The Independent Election Commission (IEC) says that more than 10,000 biometric units are ready for use and that the process of sending the devices to provinces is underway.
The IEC said the devices are being transported by air and overland.
The IEC spokesman Sayed Hafizullah Hashemi said that so far 53,000 election monitors from political organizations, civil society and representatives of candidates have been issued licenses by the commission to monitor the October 20 polls.
“The transfer of biometric devices and voters lists has been done by air and ground to Farah, Badghis, Herat, Zabul, Kandahar, Uruzgan, Helmand and Nimroz provinces. And today (Wednesday), they will be sent to Badakhshan, Paktika, Baghlan, Kunduz, Takhar, Bamiyan, Daikundi and Ghor provinces,” said Hashemi.
The commission has identified 20,053 polling stations across the country for election day.
The devices are being charged, updated with local languages and packaged in order to be sent to provinces.
Some employees from the commission said they have spent day and night working over the past four days due to the amount of work needed to be done to prepare the devices.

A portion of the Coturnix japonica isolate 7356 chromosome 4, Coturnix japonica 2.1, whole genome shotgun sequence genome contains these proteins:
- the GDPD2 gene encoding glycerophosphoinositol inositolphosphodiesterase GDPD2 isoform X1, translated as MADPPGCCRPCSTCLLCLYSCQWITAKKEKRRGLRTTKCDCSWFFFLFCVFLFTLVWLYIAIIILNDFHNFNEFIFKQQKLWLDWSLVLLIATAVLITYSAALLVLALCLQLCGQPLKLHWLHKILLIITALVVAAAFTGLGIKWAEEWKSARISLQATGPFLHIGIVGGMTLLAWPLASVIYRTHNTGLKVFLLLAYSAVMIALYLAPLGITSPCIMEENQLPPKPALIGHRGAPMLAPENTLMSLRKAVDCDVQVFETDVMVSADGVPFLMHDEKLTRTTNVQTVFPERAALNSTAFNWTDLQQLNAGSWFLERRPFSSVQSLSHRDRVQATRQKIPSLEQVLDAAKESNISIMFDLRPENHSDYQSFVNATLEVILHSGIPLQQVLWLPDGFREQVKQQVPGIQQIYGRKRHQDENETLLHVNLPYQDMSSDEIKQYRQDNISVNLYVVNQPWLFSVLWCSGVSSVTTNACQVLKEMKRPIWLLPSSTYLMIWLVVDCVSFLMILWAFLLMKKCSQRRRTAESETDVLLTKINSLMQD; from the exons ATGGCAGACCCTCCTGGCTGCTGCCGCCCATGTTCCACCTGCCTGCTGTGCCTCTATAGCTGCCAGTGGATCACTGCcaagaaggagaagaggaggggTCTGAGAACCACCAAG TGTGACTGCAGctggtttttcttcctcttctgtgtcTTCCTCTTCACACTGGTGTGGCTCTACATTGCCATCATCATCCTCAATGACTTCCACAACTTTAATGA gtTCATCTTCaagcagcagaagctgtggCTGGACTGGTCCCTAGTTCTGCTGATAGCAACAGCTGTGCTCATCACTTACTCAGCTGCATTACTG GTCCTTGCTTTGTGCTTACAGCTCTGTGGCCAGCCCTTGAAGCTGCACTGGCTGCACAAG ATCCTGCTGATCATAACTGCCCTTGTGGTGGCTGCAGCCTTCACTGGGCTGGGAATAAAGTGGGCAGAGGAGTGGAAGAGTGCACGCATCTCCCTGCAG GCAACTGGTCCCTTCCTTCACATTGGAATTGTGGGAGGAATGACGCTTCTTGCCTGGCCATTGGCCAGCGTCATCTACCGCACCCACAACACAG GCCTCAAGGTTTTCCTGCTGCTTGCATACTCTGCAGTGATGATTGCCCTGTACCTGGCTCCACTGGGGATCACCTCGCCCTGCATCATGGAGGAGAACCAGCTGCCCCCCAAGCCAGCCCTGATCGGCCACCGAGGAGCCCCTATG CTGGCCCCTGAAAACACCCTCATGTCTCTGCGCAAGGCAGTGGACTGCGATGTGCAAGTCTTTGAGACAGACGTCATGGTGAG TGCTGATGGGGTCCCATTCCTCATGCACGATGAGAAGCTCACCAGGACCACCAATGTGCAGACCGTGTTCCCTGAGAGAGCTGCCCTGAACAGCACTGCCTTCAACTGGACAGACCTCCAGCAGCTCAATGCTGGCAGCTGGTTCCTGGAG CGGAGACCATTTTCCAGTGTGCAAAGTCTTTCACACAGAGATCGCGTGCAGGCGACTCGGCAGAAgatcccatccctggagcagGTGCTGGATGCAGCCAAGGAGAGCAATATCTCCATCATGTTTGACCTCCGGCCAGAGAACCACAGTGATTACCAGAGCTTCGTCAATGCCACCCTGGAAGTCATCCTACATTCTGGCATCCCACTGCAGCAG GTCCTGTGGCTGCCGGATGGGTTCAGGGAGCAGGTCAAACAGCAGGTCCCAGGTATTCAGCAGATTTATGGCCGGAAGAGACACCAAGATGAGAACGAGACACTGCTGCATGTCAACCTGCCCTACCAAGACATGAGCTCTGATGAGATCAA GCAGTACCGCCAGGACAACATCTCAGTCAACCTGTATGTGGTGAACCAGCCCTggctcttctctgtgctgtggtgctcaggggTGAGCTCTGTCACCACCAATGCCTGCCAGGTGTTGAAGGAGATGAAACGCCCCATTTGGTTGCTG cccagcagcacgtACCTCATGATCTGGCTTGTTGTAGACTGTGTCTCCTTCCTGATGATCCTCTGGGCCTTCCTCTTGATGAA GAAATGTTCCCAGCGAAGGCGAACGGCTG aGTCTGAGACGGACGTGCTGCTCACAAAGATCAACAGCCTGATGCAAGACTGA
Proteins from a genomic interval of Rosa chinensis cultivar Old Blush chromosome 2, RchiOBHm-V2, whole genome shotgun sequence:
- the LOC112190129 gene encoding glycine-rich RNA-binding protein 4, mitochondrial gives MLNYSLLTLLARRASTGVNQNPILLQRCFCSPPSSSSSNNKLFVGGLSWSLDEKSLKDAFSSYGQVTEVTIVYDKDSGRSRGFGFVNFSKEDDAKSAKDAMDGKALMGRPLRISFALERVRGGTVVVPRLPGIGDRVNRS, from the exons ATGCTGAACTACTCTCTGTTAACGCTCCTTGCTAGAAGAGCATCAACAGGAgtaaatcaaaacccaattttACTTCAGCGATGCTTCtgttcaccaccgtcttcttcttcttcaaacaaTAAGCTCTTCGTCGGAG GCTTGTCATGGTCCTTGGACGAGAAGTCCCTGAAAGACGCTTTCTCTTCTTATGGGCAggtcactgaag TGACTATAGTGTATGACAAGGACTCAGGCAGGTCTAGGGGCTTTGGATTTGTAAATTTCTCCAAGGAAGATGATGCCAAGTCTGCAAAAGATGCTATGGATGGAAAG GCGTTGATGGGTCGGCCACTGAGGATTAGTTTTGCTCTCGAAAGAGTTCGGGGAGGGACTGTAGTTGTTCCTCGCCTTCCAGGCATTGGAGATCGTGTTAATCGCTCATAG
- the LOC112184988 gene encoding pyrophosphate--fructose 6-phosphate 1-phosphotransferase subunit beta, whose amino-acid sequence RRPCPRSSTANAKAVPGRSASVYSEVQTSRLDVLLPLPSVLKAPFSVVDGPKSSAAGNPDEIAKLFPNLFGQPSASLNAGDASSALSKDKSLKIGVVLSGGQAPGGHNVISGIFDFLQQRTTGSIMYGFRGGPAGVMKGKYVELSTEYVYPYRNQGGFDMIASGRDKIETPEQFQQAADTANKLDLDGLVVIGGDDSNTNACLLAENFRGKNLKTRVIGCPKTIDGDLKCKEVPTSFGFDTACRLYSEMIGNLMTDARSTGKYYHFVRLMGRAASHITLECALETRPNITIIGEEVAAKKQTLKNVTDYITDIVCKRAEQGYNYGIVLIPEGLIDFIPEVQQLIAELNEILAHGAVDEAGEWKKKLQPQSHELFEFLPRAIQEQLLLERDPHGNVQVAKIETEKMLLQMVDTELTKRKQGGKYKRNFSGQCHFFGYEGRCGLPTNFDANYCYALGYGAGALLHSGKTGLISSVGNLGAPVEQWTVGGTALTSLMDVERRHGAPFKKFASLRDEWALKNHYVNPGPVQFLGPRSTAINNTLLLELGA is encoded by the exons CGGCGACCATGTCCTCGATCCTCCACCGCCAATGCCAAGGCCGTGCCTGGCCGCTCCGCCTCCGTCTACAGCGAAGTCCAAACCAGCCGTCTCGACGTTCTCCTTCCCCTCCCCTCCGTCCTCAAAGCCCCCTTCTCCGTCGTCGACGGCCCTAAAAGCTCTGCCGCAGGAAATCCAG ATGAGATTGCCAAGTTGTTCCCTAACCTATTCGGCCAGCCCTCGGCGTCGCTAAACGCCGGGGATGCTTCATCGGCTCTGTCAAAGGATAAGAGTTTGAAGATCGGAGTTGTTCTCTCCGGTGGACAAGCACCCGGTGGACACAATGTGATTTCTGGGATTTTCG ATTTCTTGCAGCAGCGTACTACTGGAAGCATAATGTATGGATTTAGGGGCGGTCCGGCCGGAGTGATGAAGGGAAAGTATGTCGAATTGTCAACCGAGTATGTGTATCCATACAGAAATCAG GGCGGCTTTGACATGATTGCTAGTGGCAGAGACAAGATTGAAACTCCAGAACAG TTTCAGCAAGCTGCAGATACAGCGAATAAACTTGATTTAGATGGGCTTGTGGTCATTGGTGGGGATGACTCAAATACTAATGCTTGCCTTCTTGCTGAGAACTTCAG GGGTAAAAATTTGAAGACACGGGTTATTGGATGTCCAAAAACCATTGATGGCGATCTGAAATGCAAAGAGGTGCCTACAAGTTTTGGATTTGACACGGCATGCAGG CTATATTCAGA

“We have charged all the power banks in two weeks and prepared the devices,” said Maryam, an IEC employee.
“The devices are charged first, the system updated and then they are packaged, before being sent to provinces,” said Safia Sajjadi, an IEC official.
Some institutions said they still think some functions of the biometric devices can be misused.
“Fraud is possible with the biometric system at some polling stations. For instance, if they use fingerprints from one person and a picture of another,” said Mohammad Natiqi, head of the political committee of political parties and movements.
“No doubt, the use of the devices can bring transparency to elections but there is also no doubt that the use of the devices can create another crisis,” said Sediqullah Tawhidi, a member of the special commission of election reforms.
The IEC has so far trained 2,000 individuals to use the of biometric devices. The commission has appointed 110,000 employees for election day – half of whom are women.